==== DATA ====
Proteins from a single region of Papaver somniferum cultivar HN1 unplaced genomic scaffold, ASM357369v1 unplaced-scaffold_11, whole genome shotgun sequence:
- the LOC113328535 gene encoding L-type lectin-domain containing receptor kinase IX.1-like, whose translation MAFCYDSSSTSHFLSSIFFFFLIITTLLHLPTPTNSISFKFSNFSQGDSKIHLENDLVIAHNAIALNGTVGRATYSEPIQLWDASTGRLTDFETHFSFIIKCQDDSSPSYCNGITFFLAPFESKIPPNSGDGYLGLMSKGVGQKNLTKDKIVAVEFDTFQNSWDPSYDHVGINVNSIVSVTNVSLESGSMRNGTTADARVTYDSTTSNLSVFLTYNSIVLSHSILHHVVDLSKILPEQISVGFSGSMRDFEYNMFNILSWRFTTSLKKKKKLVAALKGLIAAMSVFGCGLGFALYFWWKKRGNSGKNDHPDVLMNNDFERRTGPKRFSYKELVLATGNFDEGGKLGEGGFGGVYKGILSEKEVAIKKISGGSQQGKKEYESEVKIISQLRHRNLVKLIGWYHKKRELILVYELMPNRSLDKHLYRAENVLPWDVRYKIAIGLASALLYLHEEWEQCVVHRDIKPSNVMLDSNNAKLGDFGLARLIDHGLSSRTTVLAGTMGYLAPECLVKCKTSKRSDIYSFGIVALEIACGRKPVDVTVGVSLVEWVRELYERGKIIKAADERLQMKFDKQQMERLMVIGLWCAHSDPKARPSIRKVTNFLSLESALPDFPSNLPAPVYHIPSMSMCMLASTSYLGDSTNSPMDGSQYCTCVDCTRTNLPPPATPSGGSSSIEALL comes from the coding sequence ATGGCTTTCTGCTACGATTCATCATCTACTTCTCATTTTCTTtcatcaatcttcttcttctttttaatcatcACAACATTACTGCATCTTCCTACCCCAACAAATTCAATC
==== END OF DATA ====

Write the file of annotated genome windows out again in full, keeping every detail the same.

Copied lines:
Proteins from a single region of Papaver somniferum cultivar HN1 unplaced genomic scaffold, ASM357369v1 unplaced-scaffold_11, whole genome shotgun sequence:
- the LOC113328535 gene encoding L-type lectin-domain containing receptor kinase IX.1-like, whose translation MAFCYDSSSTSHFLSSIFFFFLIITTLLHLPTPTNSISFKFSNFSQGDSKIHLENDLVIAHNAIALNGTVGRATYSEPIQLWDASTGRLTDFETHFSFIIKCQDDSSPSYCNGITFFLAPFESKIPPNSGDGYLGLMSKGVGQKNLTKDKIVAVEFDTFQNSWDPSYDHVGINVNSIVSVTNVSLESGSMRNGTTADARVTYDSTTSNLSVFLTYNSIVLSHSILHHVVDLSKILPEQISVGFSGSMRDFEYNMFNILSWRFTTSLKKKKKLVAALKGLIAAMSVFGCGLGFALYFWWKKRGNSGKNDHPDVLMNNDFERRTGPKRFSYKELVLATGNFDEGGKLGEGGFGGVYKGILSEKEVAIKKISGGSQQGKKEYESEVKIISQLRHRNLVKLIGWYHKKRELILVYELMPNRSLDKHLYRAENVLPWDVRYKIAIGLASALLYLHEEWEQCVVHRDIKPSNVMLDSNNAKLGDFGLARLIDHGLSSRTTVLAGTMGYLAPECLVKCKTSKRSDIYSFGIVALEIACGRKPVDVTVGVSLVEWVRELYERGKIIKAADERLQMKFDKQQMERLMVIGLWCAHSDPKARPSIRKVTNFLSLESALPDFPSNLPAPVYHIPSMSMCMLASTSYLGDSTNSPMDGSQYCTCVDCTRTNLPPPATPSGGSSSIEALL comes from the coding sequence ATGGCTTTCTGCTACGATTCATCATCTACTTCTCATTTTCTTtcatcaatcttcttcttctttttaatcatcACAACATTACTGCATCTTCCTACCCCAACAAATTCAATC